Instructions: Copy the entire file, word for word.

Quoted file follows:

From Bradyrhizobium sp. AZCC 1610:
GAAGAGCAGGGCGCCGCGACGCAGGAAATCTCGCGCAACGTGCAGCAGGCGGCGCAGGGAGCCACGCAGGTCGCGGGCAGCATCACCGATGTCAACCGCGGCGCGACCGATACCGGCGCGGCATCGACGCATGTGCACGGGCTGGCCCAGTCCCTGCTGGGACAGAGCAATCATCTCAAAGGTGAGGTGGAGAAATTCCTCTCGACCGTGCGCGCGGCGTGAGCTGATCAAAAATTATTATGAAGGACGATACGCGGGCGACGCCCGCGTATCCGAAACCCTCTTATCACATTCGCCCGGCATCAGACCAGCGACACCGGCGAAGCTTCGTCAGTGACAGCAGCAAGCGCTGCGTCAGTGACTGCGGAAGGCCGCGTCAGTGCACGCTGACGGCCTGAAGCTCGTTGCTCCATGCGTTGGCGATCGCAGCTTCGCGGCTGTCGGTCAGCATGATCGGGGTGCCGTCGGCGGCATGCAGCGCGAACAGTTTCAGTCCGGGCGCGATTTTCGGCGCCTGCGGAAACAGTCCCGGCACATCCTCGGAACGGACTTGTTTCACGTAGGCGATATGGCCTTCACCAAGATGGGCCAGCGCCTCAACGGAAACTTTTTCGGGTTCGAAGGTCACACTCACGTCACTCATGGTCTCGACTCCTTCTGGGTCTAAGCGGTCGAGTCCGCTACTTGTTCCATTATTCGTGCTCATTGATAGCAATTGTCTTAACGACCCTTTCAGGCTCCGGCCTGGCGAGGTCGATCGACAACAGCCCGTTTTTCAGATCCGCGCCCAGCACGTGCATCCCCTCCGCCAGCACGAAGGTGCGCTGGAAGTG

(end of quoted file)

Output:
From Bradyrhizobium sp. AZCC 1610:
GAAGAGCAGGGCGCCGCGACGCAGGAAATCTCGCGCAACGTGCAGCAGGCGGCGCAGGGAGCCACGCAGGTCGCGGGCAGCATCACCGATGTCAACCGCGGCGCGACCGATACCGGCGCGGCATCGACGCATGTGCACGGGCTGGCCCAGTCCCTGCTGGGACAGAGCAATCATCTCAAAGGTGAGGTGGAGAAATTCCTCTCGACCGTGCGCGCGGCGTGAGCTGATCAAAAATTATTATGAAGGACGATACGCGGGCGACGCCCGCGTATCCGAAACCCTCTTATCACATTCGCCCGGCATCAGACCAGCGACACCGGCGAAGCTTCGTCAGTGACAGCAGCAAGCGCTGCGTCAGTGACTGCGGAAGGCCGCGTCAGTGCACGCTGACGGCCTGAAGCTCGTTGCTCCATGCGTTGGCGATCGCAGCTTCGCGGCTGTCGGTCAGCATGATCGGGGTGCCGTCGGCGGCATGCAGCGCGAACAGTTTCAGTCCGGGCGCGATTTTCGGCGCCTGCGGAAACAGTCCCGGCACATCCTCGGAACGGACTTGTTTCACGTAGGCGATATGGCCTTCACCAAGATGGGCCAGCGCCTCAACGGAAACTTTTTCGGGTTCGAAGGTCACACTCACGTCACTCATGGTCTCGACTCCTTCTGGGTCTAAGCGGTCGAGTCCGCTACTTGTTCCATTATTCGTGCTCATTGATAGCAATTGTCTTAACGACCCTTTCAGGCTCCGGCCTGGCGAGGTCGATCGACAACAGCCCGTTTTTCAGATCCGCGCCCAGCACGTGCATCCCCTCCGCCAGCACGAAGGTGCGCTGGAAGTG